Make copies and file documents.

Make a copy of the completed Motion and a copy of the completed Notice for each case that you’re trying to seal. When you file the original documents with the juvenile court clerk, ask the clerk to date stamp each of your copies. That stamp proves when you filed the original documents. The clerk will keep your original documents.

Determine how many copies you need. Make that number of copies of your date-stamped set of documents.

Deliver or Mail the Motion(s) and Notice(s).

Court rules require that after you file your Motion(s) for sealing, you must deliver and/or mail the Motion(s) and Notice(s) to the juvenile court prosecutor, the juvenile court administrator, and the law enforcement agencies, including the Washington State Patrol (WSP), that have records of your case(s) that you’re asking to have sealed.

Deliver a date-stamped copy of each Motion and Notice for each case to the juvenile court prosecutor and the court administrator/juvenile probation department. You can do that right after you file the original documents with the clerk. It’s usually okay to leave the date-stamped copies with the office staff.

Mail a date-stamped copy of the Motion and Notice filed in each case to the Washington State Patrol, Records Division, PO Box 42633, Olympia, WA 98504. If you spent time in a JRA facility (Green Hill, Maple Lane, Echo Glen, Neselle, or Camp Outlook) for any of the cases that you’re trying to seal, you must mail the documents to: Records Coordinator, Juvenile Rehabilitation Administration, DSHS, P.O. Box 45045, Olympia, WA 98504. And, mail or deliver the Motion and Notice to any other law enforcement agencies that were involved with the case(s) that you’re trying to seal.


If you mail the documents, send a cover letter. Use the sample letter in Appendix A, including your personal information. Make sure to sign and date the letter, and make and keep a copy of each letter that you send.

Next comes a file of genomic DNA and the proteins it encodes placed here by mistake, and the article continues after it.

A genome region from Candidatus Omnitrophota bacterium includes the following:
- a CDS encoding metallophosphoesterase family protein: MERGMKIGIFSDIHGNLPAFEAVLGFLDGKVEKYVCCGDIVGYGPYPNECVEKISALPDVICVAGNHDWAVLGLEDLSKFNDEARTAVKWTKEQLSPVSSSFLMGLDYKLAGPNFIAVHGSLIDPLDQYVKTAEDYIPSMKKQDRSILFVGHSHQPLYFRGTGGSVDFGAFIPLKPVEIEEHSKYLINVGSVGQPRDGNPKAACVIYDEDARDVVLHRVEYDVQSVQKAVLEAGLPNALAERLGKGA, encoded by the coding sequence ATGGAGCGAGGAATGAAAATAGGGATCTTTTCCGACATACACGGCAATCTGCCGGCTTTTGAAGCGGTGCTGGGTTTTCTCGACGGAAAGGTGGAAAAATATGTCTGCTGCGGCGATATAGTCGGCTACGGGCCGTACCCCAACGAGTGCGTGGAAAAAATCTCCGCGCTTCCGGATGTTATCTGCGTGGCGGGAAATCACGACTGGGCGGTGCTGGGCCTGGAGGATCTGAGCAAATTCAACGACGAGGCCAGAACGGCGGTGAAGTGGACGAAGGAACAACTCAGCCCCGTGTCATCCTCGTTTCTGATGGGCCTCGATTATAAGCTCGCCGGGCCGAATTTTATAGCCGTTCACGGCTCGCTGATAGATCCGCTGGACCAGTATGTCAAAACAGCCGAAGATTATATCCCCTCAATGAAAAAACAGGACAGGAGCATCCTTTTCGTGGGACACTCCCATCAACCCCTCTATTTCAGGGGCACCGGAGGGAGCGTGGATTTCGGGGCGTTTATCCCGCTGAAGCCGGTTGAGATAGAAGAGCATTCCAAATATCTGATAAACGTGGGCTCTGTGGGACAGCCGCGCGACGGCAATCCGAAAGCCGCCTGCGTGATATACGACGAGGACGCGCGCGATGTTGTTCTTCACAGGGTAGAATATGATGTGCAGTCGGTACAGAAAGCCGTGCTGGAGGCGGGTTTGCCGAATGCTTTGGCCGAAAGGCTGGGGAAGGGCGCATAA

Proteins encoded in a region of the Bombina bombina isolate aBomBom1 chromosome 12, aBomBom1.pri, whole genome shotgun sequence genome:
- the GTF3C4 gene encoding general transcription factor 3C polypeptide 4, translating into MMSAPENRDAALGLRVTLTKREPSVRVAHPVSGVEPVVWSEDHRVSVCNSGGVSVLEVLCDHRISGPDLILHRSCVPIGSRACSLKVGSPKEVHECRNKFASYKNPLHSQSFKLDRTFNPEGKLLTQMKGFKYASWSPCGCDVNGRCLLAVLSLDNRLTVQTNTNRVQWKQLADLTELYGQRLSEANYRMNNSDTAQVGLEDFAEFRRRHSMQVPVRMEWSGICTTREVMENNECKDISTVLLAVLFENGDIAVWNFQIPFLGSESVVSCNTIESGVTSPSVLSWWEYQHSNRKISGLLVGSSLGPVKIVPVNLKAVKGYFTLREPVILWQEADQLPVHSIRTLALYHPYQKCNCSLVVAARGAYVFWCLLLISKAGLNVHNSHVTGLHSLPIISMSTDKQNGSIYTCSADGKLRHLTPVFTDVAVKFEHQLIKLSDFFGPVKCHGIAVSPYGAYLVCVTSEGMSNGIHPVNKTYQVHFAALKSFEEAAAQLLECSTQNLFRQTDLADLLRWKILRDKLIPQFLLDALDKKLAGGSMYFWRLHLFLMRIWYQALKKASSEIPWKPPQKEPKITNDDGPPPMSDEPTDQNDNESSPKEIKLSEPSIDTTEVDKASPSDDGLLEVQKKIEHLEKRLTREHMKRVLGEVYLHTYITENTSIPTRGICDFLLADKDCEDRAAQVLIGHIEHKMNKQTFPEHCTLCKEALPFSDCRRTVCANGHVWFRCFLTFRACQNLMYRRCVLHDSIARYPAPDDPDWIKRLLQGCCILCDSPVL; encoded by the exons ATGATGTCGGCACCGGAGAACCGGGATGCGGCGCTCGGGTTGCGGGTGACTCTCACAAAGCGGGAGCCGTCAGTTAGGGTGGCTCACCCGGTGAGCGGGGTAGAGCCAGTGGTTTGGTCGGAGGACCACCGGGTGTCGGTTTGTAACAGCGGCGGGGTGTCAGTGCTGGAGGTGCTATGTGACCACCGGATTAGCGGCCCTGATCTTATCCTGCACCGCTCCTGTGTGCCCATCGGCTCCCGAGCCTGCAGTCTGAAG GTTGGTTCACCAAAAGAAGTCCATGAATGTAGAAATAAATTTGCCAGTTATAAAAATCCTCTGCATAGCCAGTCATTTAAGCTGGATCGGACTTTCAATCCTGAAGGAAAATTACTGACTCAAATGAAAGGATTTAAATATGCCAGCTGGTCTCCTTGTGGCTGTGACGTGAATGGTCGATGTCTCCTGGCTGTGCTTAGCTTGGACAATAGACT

If you can afford it, if you send the documents, do so by certified mail. If you do that, the post office will send you a postcard notice indicating when your mail was delivered. The cost for sending certified mail is about $6.00-$10.00.

Fill out the Order on Motion to Seal Records of Juvenile Offender Pursuant
to RCW 13.50.050(11) and (12).

Before the hearing, fill out an Order on Motion to Seal Records of Juvenile Offender Pursuant to RCW 13.50.050(11) and (12), attached to this packet, for each case that you’re asking to have sealed. Be sure to bring the
Order with you to the hearing.

Attend your court hearing.

The hearing will take place in front of a judge or commissioner at Juvenile Court. Dress nicely. Make sure to arrive to the hearing on time. At the hearing you should be polite, address the judge or commissioner as “your honor,” and answer questions honestly and clearly. Don’t interrupt the judge or other courtroom staff or the prosecutor if s/he’s talking. Follow the courtroom rules: you must not eat or drink; you must turn off all cell phones; and you must take off your hat.

Before the hearing, you should have with you all sets of copies of the Motion(s) and Notice(s) that you filed your copy of the Certificate of Service, and the Order that you filled out for each case.

After the hearing, obtain certified copies of the court orders.

If the Court approves your Motion(s) and signs your Order(s), you’ll need at least two certified copies of the Order(s). The court clerk makes certified copies of court documents. You’ll be charged approximately $6.00 for one certified copy of an Order.

Mail a copy of the certified order to every agency involved.

Mail the certified copy(ies) of the Order(s) to each law enforcement agency, the Washington State Patrol (WSP), and the Juvenile Rehabilitation Administration (JRA), if applicable, to whom you sent the sealing Motion(s). Send a cover letter with the
Order(s). Sign and date the letter. Make and keep a copy of each letter that you send.

What if your Motion is Denied

If the Court denies your sealing Motion(s) and you believe that you met all of the legal requirements, consider talking to an attorney for advice about what to do next. If you don’t have the money to pay for an attorney’s fees, call CLEAR, a legal service that offers free legal advice and referral, at 1-888-201-1014.

How do I Seal a Juvenile Sex Offense?

The foregoing eligibility requirements must have been satisfied, three to five years must have passed, and there cannot be a requirement to register as a sex offender if the conviction was for a juvenile sex offense. Before moving to seal the record, your attorney must petition the Washington State court to have any present registration requirements for sex offenders lifted.